My Recipe

Hot and Sour Shrimp Soup


12 pieces large frozen shell-on shrimp
4 oz fresh button mushroom (sliced)
1½ oz celery (sliced)
3 oz canned straw mushroom (drained)
about 1½ oz lmongrass
4 pieces lime leaf
3 slices galangal
2 tsp Thai chili paste
1 piece or to taste fresh Thai chili (finely sliced)
5 to 6 sprigs cilantro (chopped)

Broth and Seasoning:

3 cups Chicken broth (Or 2 tsp chicken broth mix + 3 cups water)
1½ Tbsp lime juice
1-1/3 Tbsp fish sauce


  1. Thaw frozen shrimp in refrigerator overnight or in a colander under running cold tap water. Peel shrimp and devein, if any. Dry shrimp with paper towel.
  2. Trim the base of lemongrass stem and remove the tough outer layers. Cut the stem into 1/2-inch pieces. Bruise with knife or cleaver.
  3. Rinse lime leaf and galangal before using.
  4. Cut straw mushroom into halves or big ones into 3 or 4 pieces. Rinse and drain.
  5. Bring chicken broth to a boil. Add lemongrass, lime leaf, galangal and chili paste. Bring to boil again. Cook on medium heat for 5 minutes.
  6. Add button mushroom, straw mushroom, celery, lime juice and fish sauce. Cook for another minute.
  7. Add shrimp. Cook until shrimp turns pink and liquid reboils again.
  8. Pour into individual serving bowls. Sprinkle chili and cilantro over soup. Serve hot.

Nutrition value for 1/3 portion of recipe:

Calorie 109, Fat 1.9 g, Carbohydrate 11 g, Fibre 1 g, 2 g, Cholesterol 102 mg, Sodium 1,730 mg, Protein 14 g.

Little or No Benefit from Nutrient Additions to Vitamin Waters and Energy Drinks

New study reveals nutrient content and on-package marketing are out of tune with dietary needs and conventional nutritional science

A new study by researchers working at the University of Toronto and Ryerson University investigated the nutritional benefits of novel beverages (vitamin waters, energy drinks, and novel juices) sold in Canadian supermarkets by assessing their micronutrient compositions. The findings were published today in the journal Applied Physiology, Nutrition, and Metabolism.

According to the study novel beverages sold in Canadian supermarkets revealed extensive nutrient enrichment. On-package marketing highlighted nutritional attributes such as immune support and antioxidant properties, and some made claims related to specific nutrients. In addition, nutrients were often juxtaposed with messages related to performance and emotional well-being, benefits that go beyond conventional nutritional science.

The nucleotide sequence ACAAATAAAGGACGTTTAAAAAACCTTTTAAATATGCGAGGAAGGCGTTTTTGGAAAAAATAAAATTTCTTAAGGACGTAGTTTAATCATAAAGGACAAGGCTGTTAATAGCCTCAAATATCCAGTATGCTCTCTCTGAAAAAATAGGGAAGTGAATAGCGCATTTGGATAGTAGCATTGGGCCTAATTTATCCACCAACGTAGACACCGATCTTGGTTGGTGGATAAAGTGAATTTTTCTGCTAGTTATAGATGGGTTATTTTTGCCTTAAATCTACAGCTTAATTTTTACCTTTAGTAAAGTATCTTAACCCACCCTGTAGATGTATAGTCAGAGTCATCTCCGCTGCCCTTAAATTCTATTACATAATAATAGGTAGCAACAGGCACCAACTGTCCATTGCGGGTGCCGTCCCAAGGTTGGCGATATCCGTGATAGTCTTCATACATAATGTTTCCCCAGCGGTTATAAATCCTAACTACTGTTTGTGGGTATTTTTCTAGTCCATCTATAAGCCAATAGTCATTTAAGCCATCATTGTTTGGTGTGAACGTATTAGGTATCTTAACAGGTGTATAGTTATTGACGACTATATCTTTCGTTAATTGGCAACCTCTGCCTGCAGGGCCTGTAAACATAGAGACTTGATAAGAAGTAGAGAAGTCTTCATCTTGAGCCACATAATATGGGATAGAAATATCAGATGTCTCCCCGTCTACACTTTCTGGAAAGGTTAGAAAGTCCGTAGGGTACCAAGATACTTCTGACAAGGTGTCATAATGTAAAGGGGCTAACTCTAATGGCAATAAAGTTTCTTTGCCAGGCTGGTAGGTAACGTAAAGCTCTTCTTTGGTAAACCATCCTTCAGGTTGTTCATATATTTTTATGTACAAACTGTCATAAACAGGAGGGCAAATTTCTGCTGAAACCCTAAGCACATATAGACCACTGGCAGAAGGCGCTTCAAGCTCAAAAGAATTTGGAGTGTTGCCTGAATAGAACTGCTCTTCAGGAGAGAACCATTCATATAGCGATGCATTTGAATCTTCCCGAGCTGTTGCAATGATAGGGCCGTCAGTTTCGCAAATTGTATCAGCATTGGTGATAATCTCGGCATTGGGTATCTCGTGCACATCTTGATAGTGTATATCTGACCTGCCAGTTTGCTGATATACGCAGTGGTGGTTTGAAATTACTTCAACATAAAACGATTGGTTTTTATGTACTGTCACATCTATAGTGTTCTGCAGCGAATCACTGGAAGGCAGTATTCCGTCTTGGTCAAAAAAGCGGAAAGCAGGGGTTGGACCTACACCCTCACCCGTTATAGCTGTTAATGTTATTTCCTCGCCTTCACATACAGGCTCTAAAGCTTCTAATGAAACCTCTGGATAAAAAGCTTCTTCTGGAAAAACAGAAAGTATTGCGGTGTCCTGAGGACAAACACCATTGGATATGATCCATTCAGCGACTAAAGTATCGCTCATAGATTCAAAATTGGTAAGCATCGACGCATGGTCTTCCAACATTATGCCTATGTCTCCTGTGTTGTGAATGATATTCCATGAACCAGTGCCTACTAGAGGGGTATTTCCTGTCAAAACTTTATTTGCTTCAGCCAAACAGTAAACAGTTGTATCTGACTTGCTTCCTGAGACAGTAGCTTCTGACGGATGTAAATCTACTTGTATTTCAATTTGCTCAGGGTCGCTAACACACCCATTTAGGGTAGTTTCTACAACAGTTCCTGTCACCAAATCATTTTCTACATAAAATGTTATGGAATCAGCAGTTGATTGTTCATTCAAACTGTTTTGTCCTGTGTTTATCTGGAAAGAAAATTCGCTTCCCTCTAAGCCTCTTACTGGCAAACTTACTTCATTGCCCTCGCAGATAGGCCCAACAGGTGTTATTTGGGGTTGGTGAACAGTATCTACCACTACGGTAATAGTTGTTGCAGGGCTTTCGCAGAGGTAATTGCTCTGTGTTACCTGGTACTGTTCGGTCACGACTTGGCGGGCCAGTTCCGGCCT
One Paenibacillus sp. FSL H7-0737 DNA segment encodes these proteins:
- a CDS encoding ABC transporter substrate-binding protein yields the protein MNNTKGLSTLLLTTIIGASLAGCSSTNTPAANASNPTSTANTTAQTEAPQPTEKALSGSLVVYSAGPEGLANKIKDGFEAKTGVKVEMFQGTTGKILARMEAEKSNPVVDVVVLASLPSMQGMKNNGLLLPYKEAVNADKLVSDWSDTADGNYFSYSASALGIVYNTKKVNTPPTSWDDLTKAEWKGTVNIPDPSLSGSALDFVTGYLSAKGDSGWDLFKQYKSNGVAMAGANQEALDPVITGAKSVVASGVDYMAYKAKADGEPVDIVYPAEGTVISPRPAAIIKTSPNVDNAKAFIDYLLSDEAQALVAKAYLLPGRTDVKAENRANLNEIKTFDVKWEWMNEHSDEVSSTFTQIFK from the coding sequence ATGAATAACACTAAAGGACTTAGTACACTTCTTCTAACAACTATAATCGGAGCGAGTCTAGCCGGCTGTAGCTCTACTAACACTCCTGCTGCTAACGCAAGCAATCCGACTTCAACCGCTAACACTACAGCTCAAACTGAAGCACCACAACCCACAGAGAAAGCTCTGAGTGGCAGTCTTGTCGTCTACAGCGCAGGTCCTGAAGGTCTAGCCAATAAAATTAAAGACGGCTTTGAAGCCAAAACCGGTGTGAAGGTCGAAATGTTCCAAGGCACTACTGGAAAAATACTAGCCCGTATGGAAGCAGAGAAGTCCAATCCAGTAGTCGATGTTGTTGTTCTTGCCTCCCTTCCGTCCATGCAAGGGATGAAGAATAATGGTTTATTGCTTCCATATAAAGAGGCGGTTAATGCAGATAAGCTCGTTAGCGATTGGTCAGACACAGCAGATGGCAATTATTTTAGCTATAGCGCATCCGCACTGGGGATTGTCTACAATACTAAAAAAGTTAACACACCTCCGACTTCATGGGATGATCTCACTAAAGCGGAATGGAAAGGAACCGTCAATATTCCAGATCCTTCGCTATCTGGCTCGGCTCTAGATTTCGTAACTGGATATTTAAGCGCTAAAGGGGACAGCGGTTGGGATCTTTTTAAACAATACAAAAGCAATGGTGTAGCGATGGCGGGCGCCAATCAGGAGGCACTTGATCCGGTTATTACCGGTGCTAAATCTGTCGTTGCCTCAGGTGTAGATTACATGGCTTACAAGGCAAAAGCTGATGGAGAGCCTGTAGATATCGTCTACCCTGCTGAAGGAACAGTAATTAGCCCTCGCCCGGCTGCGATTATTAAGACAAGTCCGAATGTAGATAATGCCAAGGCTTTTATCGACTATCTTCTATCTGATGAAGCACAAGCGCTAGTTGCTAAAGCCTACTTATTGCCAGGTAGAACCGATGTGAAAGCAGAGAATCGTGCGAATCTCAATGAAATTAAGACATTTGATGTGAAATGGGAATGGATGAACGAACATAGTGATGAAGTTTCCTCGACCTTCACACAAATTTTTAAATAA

The study found extensive micronutrient additions at levels often well in excess of nutrient requirements. The most commonly found nutrients were vitamins B6, B12, C and niacin. With the exception of vitamin of C, young Canadian adults – the likely target group for these products – are already consuming enough of these nutrients to meet their needs.

Naomi Dachner, a researcher in Nutritional Science as the University of Toronto said, “While our findings suggest that consumers stand to reap little or no benefit from the nutrient additions in novel beverages, most products were being marketed as if they provided a unique benefit to the consumer through the nutrient additions.”

After novel beverages began being regulated as foods instead of Natural Health Products, their labels changed to meet food labeling requirements, but there was relatively little change in their nutrient composition or marketing.

Dachner explained, “Most of the nutrients permitted for addition are allowable at levels well above nutrient requirements, and, the new guidance is not designed to steer manufacturers towards the addition of nutrients that would address existing nutrient inadequacies in the population.”

“Novel beverages are now required to display Nutrition Facts tables which may facilitate comparisons between products, but this information will not enable consumers to differentiate potentially beneficial nutrient additions from others.”

The study raises questions about what measures need to be taken to ensure that consumers of novel beverages are not misled or exposed to unnecessarily high nutrient loads with no potential benefit.

Source: EurekAlert!

What’s for Lunch?

Chinese Set Lunch

The Menu

  • Pickled Mustard Green
  • Hot and Sour Soup
  • Black Vinegar Sweet and Sour Pork
  • Dessert – Almond Tofu (Picture below)

Baked Maple Ham


8 lbs smoked ham, bone-in
1 tsp cinnamon
1 tsp cloves for decorating
1/2 cup brown sugar
1 cup maple syrup
1 cup water


3 blood oranges, zest removed
1 cup cooking liquid from ham
1/4 cup blood orange juice
1/3 cup Cointreau
2 tbsp butter
juice of 1/2 lemon


  1. Preheat oven to 350ºF.
  2. Remove skin from ham and score fat into diamonds. Rub with cinnamon and stud centre of diamonds with cloves. Place in roasting pan.
  3. In small bowl, combine brown sugar, maple syrup and water. Pour around ham. Bake 10 minutes per pound, basting frequently.
  4. Zest oranges, peel and segment oranges.
  5. In saucepan, over medium heat, combine cooking liquid and orange juice. Bring to a boil and reduce by half. Add zest, Cointreau, butter and lemon juice. Bring to a boil and then remove from heat.
  6. Carve the ham. Serve with orange segments, sauce and vegetables.

Makes 12 servings.

Source: Gusto!

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